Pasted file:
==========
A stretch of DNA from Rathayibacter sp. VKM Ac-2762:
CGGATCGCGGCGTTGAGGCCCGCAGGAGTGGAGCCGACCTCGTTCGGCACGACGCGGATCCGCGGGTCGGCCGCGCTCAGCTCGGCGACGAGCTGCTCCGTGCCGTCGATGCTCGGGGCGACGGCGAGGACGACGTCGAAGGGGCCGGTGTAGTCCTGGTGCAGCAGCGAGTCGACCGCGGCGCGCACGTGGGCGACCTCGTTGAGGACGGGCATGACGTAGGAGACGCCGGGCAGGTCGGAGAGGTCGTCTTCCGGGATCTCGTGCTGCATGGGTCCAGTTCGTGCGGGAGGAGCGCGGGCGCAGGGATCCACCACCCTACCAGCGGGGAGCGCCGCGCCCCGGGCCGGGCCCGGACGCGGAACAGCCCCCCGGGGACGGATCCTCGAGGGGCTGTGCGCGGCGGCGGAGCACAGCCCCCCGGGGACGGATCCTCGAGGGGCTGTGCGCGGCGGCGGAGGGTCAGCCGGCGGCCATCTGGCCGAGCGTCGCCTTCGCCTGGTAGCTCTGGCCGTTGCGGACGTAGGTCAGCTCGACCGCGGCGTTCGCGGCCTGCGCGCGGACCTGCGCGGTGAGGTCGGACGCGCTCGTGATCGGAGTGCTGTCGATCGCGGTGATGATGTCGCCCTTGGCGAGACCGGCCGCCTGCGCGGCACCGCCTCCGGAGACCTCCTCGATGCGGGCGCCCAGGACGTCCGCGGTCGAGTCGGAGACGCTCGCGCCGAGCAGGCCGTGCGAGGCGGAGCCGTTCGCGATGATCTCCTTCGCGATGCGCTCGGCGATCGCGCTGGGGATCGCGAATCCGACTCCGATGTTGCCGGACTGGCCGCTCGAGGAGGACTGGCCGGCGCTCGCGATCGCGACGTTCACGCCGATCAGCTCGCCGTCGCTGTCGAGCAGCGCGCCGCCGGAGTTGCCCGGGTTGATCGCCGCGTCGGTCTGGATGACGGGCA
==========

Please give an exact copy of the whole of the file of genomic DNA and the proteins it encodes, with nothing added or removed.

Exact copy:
A stretch of DNA from Rathayibacter sp. VKM Ac-2762:
CGGATCGCGGCGTTGAGGCCCGCAGGAGTGGAGCCGACCTCGTTCGGCACGACGCGGATCCGCGGGTCGGCCGCGCTCAGCTCGGCGACGAGCTGCTCCGTGCCGTCGATGCTCGGGGCGACGGCGAGGACGACGTCGAAGGGGCCGGTGTAGTCCTGGTGCAGCAGCGAGTCGACCGCGGCGCGCACGTGGGCGACCTCGTTGAGGACGGGCATGACGTAGGAGACGCCGGGCAGGTCGGAGAGGTCGTCTTCCGGGATCTCGTGCTGCATGGGTCCAGTTCGTGCGGGAGGAGCGCGGGCGCAGGGATCCACCACCCTACCAGCGGGGAGCGCCGCGCCCCGGGCCGGGCCCGGACGCGGAACAGCCCCCCGGGGACGGATCCTCGAGGGGCTGTGCGCGGCGGCGGAGCACAGCCCCCCGGGGACGGATCCTCGAGGGGCTGTGCGCGGCGGCGGAGGGTCAGCCGGCGGCCATCTGGCCGAGCGTCGCCTTCGCCTGGTAGCTCTGGCCGTTGCGGACGTAGGTCAGCTCGACCGCGGCGTTCGCGGCCTGCGCGCGGACCTGCGCGGTGAGGTCGGACGCGCTCGTGATCGGAGTGCTGTCGATCGCGGTGATGATGTCGCCCTTGGCGAGACCGGCCGCCTGCGCGGCACCGCCTCCGGAGACCTCCTCGATGCGGGCGCCCAGGACGTCCGCGGTCGAGTCGGAGACGCTCGCGCCGAGCAGGCCGTGCGAGGCGGAGCCGTTCGCGATGATCTCCTTCGCGATGCGCTCGGCGATCGCGCTGGGGATCGCGAATCCGACTCCGATGTTGCCGGACTGGCCGCTCGAGGAGGACTGGCCGGCGCTCGCGATCGCGACGTTCACGCCGATCAGCTCGCCGTCGCTGTCGAGCAGCGCGCCGCCGGAGTTGCCCGGGTTGATCGCCGCGTCGGTCTGGATGACGGGCA